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Posted April 19, 2016 by Tim Wells in Depression
 
 

The Great(ish) Depression of 2010

Mental Health Awareness

I used to think depression was a cop-out for lazy people. I found out the hard way that it’s all too real.

I used to scoff at the idea that depression was a valid medical condition. I figured that people “suffering” from depression were either lazy or overly dramatic. I’d like my crow served medium-rare with a side of fries, please.

Winters in Wisconsin are notoriously long and cold. It’s pretty common to go a little stir crazy while waiting for the precious nirvana that is spring. So when I started feeling down, towards the beginning of 2010, I assumed it was just my annual longing to escape the purgatory of the Wisconsin winter.

As the winter months wore on, my mood continued to worsen. I began losing interest in everything I normally enjoy. I had no desire to watch my favorite shows, play my favorite games, attend my weekly gaming session with my friends, spend time with my family, or participate in… other enjoyable activities. The “mood” was affecting every aspect of my life. I would go to work, stare blankly at my desk, come home, and immediately want to go to bed. I started missing due dates on college assignments. I was basically a zombie, minus the desire to eat brains and star in Michael Jackson videos.

Another unfortunate symptom of the Zombie Effect™ was that it seemed to remove the filter that kept me from saying hurtful things to the people I love. There were times when I knew I was saying something I’d normally regret, but I just couldn’t make myself care. I was disconnected from the thought of any potential consequences of my words and actions.

Aside from my increasing nastiness, I did a pretty good job of hiding just how deeply I’d sunk. Even my closest friends didn’t realize there was anything wrong. I’ve got a bit of a reputation for being somewhat anti-social, so when I began distancing myself even further from my regular social circles, I doubt anyone thought too much of it. Only my wife had any inclination of what was going on and even she didn’t realize the full extent. I was too embarrassed to talk about my situation. In fact, as of this writing, only a handful of people are aware of my recent struggles.

My wife will be the first to tell you that I’m a stubborn person. Even as my ability to enjoy life was quickly draining away, I still refused to acknowledge that the cause might be something more serious than the weather. Dawn kept imploring me to talk to a doctor, but I was determined that my bad mood would blow over soon and I’d be able to kick myself back into gear. But everything I did – or didn’t do – just seemed to make the situation worse. I began comfort eating which, combined with my complete lack of activity, caused me to gain weight and feel even worse about myself. I felt guilty about failing my family and being a burden to Dawn. Again, making me feel worse. It was a vicious circle.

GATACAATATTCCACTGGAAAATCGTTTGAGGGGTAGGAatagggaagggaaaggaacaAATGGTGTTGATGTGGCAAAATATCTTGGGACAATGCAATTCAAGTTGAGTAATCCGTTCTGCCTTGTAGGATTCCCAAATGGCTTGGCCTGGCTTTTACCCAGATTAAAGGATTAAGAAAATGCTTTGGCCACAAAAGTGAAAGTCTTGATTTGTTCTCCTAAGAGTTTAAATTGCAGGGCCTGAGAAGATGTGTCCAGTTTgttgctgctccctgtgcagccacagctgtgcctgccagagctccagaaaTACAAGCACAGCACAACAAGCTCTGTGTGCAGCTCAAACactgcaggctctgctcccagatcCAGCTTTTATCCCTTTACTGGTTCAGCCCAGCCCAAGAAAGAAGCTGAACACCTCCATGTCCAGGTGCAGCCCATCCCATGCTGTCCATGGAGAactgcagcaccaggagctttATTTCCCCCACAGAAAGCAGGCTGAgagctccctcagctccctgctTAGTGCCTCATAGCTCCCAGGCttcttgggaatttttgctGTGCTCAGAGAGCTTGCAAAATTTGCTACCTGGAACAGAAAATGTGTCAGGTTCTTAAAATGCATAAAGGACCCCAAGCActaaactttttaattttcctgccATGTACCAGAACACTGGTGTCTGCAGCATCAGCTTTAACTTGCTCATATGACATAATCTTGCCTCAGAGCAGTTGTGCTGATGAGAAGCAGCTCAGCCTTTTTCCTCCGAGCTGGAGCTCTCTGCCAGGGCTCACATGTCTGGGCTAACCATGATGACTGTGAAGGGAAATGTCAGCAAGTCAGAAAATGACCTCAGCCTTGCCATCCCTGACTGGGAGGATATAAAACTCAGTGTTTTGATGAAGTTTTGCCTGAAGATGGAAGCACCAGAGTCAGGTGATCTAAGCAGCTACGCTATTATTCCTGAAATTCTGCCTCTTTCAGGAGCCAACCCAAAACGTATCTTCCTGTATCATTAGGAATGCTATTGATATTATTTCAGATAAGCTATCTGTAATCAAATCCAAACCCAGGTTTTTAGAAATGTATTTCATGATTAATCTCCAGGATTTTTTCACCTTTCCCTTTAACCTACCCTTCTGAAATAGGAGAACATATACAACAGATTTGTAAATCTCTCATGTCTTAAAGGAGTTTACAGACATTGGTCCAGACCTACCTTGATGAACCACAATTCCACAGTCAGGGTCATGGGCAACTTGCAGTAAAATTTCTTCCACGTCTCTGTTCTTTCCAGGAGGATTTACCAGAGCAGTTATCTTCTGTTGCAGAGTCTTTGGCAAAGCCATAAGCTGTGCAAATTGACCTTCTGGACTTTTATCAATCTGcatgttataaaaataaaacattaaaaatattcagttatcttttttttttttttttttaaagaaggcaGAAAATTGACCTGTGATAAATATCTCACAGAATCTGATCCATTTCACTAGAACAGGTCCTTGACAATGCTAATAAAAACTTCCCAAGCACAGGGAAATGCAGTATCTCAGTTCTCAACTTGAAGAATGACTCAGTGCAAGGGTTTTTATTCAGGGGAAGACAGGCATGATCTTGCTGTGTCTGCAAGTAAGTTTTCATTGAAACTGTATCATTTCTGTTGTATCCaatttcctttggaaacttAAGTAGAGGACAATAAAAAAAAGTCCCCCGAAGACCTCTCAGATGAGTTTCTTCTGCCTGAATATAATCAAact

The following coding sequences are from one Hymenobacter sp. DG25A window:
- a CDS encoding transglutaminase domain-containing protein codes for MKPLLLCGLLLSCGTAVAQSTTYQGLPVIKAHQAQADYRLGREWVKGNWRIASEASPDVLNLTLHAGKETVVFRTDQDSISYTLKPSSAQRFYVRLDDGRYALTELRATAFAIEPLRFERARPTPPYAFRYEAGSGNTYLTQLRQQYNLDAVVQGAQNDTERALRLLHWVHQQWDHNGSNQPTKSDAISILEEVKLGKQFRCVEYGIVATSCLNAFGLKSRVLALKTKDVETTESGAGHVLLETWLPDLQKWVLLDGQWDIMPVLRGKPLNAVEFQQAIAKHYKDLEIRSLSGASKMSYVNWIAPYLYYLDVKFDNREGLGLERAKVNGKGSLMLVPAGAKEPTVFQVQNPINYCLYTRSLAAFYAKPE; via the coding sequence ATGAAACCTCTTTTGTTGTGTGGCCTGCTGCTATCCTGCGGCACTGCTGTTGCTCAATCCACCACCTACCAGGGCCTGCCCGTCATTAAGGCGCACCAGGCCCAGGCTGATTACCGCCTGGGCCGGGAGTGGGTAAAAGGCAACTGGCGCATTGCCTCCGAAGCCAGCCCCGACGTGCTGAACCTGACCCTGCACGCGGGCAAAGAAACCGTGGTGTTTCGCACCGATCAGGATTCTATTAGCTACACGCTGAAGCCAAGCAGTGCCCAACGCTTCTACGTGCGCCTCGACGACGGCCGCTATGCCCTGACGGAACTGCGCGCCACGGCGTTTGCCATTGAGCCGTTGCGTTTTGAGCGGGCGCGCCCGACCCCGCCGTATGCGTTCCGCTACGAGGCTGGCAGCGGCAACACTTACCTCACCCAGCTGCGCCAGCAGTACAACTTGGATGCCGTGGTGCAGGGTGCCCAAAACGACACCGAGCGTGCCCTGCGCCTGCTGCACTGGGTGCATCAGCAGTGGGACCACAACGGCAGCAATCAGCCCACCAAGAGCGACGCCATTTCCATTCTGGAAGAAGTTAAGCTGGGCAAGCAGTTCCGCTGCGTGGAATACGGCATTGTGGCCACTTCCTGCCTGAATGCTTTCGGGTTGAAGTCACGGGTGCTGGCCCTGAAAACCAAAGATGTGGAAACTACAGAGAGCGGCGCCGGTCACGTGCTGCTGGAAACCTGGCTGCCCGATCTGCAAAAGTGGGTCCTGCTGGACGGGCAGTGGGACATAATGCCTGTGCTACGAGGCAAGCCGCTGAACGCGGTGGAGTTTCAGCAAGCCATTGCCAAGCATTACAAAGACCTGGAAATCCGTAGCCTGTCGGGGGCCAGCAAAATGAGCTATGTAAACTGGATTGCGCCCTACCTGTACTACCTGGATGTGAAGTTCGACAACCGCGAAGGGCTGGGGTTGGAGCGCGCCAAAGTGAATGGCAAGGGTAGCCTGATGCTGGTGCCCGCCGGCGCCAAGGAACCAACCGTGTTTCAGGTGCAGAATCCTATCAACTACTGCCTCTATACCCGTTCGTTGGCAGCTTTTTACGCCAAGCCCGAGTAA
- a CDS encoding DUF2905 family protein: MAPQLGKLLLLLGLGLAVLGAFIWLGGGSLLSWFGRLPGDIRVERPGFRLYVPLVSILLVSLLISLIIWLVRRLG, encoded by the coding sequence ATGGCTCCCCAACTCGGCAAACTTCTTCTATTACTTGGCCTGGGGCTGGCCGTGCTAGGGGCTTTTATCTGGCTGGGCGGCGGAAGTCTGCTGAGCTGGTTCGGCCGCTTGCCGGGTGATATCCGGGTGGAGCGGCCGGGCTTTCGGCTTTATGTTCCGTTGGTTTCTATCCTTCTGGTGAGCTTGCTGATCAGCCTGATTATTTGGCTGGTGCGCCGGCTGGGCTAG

I began realizing that this wasn’t something I could just will away, around Valentine’s Day. We had plans to have Dawn’s mom babysit the kids while we went out on a double date with our friends at my favorite restaurant. Normally, this would have made me a pretty happy camper. Date night is enough of a rarity, but dinner at a restaurant we only eat at once or twice a year, with the potential for a romantic Valentine’s evening to follow… Sign me up, right? Wrong. Not only did I dread every minute leading up to our night out, but I was intensely uncomfortable throughout dinner, unable to enjoy any aspect of the meal. Even the food – which is amazing – didn’t taste good to me. All I could think about was going home, climbing into bed, and going to sleep. A few days later, I finally went to see a doctor.

Despite my formerly cynical view of depression, it turns out medical professionals take it pretty seriously. One of the first things they asked was whether I’d had any thoughts of suicide. While I never directly considered taking my own life, I will admit that my thoughts got pretty dark for a while. I started entertaining the idea that maybe my family could get back to being happy and carefree again if I was out of the picture. Of course, as I write that now, it sounds absurd. But at that point, reason had taken a back seat to shame, guilt, and frustration.

Thank God I have such supportive friends and family. Once I finally caved in to Dawn’s pleas to seek help, the doctor was able to find the proper medication to help treat my depression. I’d love to be able to tell you that everything has been sunshine and rainbows ever since, but that would be an exaggeration. I still have bad days. But they are much fewer and farther between. I’ve regained interest in my old activities and have even increased my physical activity level from what it was before I joined the ranks of the undead.

At the risk of sounding like an After-School Special, I would like to encourage anyone who is struggling with depression to seek help. I’m certainly glad I did. I only wish my stubbornness and fear of ridicule hadn’t kept me from enjoying the several months prior.

So… I suppose this means I have to actually get my assignments in on time and attend extended family functions. Oh well. I hear Crown Royal is the proper course of treatment for those particular issues.




Tim Wells

 
Dad, husband, gamer, blogger, geek. Not necessarily in that order.